Entrepreneurship/ Personal Development

Self-destruction model and the continuously growing model

To expand a business, you need to structure a business model based on the vision you want to achieve, and the logic and principles you use to validate the steps you take that guarantee the company’s success every day.

For attracting and developing relationships with customers, it is essential to accumulate a high retention rate of customers.

For recruitment, it is required to accumulate a low turnover rate in the organization.

If both customers are growing and the employee numbers are also growing, the business is guaranteed to scale. It’s obvious, right?

However, many businesses fail to achieve this process of growth.

This is particularly evident for models where the productivity per person is pretty much fixed, such as hair salons, barber shops, massage parlors, esthetic salons, and dental clinics.

I provide consultations to members of my groups about management issues, and in most cases, the business owner is not aware that they are engaged in building a system that will be destructed on its own, which I call a self-destruction business model.

What I mean by that term is that they are destroying their own business with their own hands without knowing they are doing it.

Typical signs that we often see from those businesses that fit in this model are

  • Attracting customers via only a portal site
  • Recruiting motivated, experienced staff
  • Reflecting store sales performance in salaries
  • Demanding staff to update blogs and social media accounts

These are all typical examples of a business that constructs a self-destruction model.

I understand that your business may not be the case. If that is true, congratulations you are safe, and you can keep going with what you have been doing. Great stuff^^

However, there are some who might have felt quite uncomfortable reading this message above because they tick-boxed the items mentioned above. You might have even reacted with the question: how can you say that this is a self-destructive act? What measures do you use to judge if the company is using the self-destruction model?

The answer to this question is actually very simple.

Just forecasting what will happen in near future.

The key to distinguishing between the self-destruction model and the continuously growing model is the difference when we forecast what lies half a step ahead of each model.

For example, in the case of attracting customers through a portal site, it is generally common knowledge that many customers are looking for discounts.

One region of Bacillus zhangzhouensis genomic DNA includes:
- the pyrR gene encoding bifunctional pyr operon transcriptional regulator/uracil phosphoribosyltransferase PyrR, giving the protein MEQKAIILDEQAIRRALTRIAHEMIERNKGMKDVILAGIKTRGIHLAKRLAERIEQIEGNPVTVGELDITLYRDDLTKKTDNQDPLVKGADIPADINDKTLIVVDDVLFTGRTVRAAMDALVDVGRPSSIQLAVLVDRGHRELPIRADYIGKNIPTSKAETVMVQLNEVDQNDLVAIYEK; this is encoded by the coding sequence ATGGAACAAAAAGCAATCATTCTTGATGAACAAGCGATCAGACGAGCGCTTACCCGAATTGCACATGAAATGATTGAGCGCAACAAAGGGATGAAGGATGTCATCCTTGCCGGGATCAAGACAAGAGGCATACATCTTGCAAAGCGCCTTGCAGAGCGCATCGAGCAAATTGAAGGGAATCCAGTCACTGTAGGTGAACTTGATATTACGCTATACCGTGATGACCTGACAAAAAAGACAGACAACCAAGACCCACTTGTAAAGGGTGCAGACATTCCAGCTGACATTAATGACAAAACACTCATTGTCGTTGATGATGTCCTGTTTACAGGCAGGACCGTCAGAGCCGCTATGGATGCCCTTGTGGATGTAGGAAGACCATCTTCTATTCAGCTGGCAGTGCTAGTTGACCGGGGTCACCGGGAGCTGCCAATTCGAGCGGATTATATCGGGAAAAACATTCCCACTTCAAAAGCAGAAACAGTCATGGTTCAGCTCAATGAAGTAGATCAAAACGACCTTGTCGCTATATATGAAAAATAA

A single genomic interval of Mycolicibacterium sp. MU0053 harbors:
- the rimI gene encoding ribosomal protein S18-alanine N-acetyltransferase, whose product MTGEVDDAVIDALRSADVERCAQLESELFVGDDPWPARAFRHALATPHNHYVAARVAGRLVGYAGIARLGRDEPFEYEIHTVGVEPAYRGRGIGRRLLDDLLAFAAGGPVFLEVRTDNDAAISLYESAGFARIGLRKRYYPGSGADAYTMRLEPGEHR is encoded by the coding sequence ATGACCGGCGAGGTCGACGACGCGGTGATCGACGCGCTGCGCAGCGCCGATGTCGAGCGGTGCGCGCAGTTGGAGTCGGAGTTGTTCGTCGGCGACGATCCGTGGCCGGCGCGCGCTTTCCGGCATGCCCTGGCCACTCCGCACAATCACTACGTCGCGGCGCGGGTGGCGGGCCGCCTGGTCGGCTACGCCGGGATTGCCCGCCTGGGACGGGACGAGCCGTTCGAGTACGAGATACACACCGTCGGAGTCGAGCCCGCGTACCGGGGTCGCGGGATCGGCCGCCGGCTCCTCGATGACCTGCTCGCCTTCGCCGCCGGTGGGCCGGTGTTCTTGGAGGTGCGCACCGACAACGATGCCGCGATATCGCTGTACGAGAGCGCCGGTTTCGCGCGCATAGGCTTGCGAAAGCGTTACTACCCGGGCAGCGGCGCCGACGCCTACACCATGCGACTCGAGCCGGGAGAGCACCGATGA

So what do you think will happen after they finish their first visit to the store then?

Yes, it is so obvious that they might not come back again because they don’t get a discount from repeating the shop. Therefore, it becomes difficult to retain repeat customers. In other words, you are sending customers who are inherently difficult to retain.

Even if you want to increase the retention rate, logically speaking, you are sending the wrong customers because those customers who make a booking through the portal side are less likely to lead to repeat business. They won’t rebook it if they can’t get a discount.

So the outcome is almost guaranteed from the outset.

In another case, you might want to try to encourage the staff at the physical space to have a sales talk to guide new customers to repeat booking. While some are good at it, it might be a burden on some of them who will leave the company because it feels stressful.

That burden may eventually turn into dissatisfaction and could lead to staff turnover.

As I said, when you forecast half a step ahead, you will realize how unaligned the action is to recruit motivated and experienced staff because they are already capable enough to become independent in the future.

Moreover, in the worst-case scenario, they may ask other staff to leave together as a group, bringing other employees with them.

Therefore, even If you want to reduce the turnover rate, unfortunately, you are already losing the game from the start if you aim to hire motivated and experienced staff unless there is a strong reason to stay in the company.

Also, commission-based sales performance in salaries can possibly drive a negative spiral because the worse they perform, the stronger they became in selling to catch up which moves customers further away and prevent them away from developing relationship with customers.

Demanding staff updating blogs and SNS without any specific goals or plans is also another cause for stress.

Hence, the key is to forecast half-step ahead and ask yourself if the measures you are considering, and the tool you are going to use is appropriate in your unique circumstance to develop the expected continuous growth.

These are all fundamental issues to consider.

I think all of us want to grow our business in a cumulative way. But to do so, we need to increase the repeat rate by getting our customers happy and decrease the turnover rate by keeping our employees happy.

However, I see many businesses that I had a chat with, not realizing that there is no future in the extension of what they are doing.

No matter how hard they work within this structure, unfortunately, the repeat rate will never increase and the turnover rate will not decrease.

In that sense, they are the one who gets in the way to stop our own growth with the system they have created.

I shared the examples mentioned above, but those are only an iceberg of the various models of self-destruction systems.

If you feel like you are a hamster in the wheel or you advance 3 steps forward followed by 2 steps backward, then you are definitely trapped in the system of self-destruction model.

Let’s identify the root cause of the factors that are causing the business to retreat. Identify and address the issue and rectify them with a new system of a continuously growing model.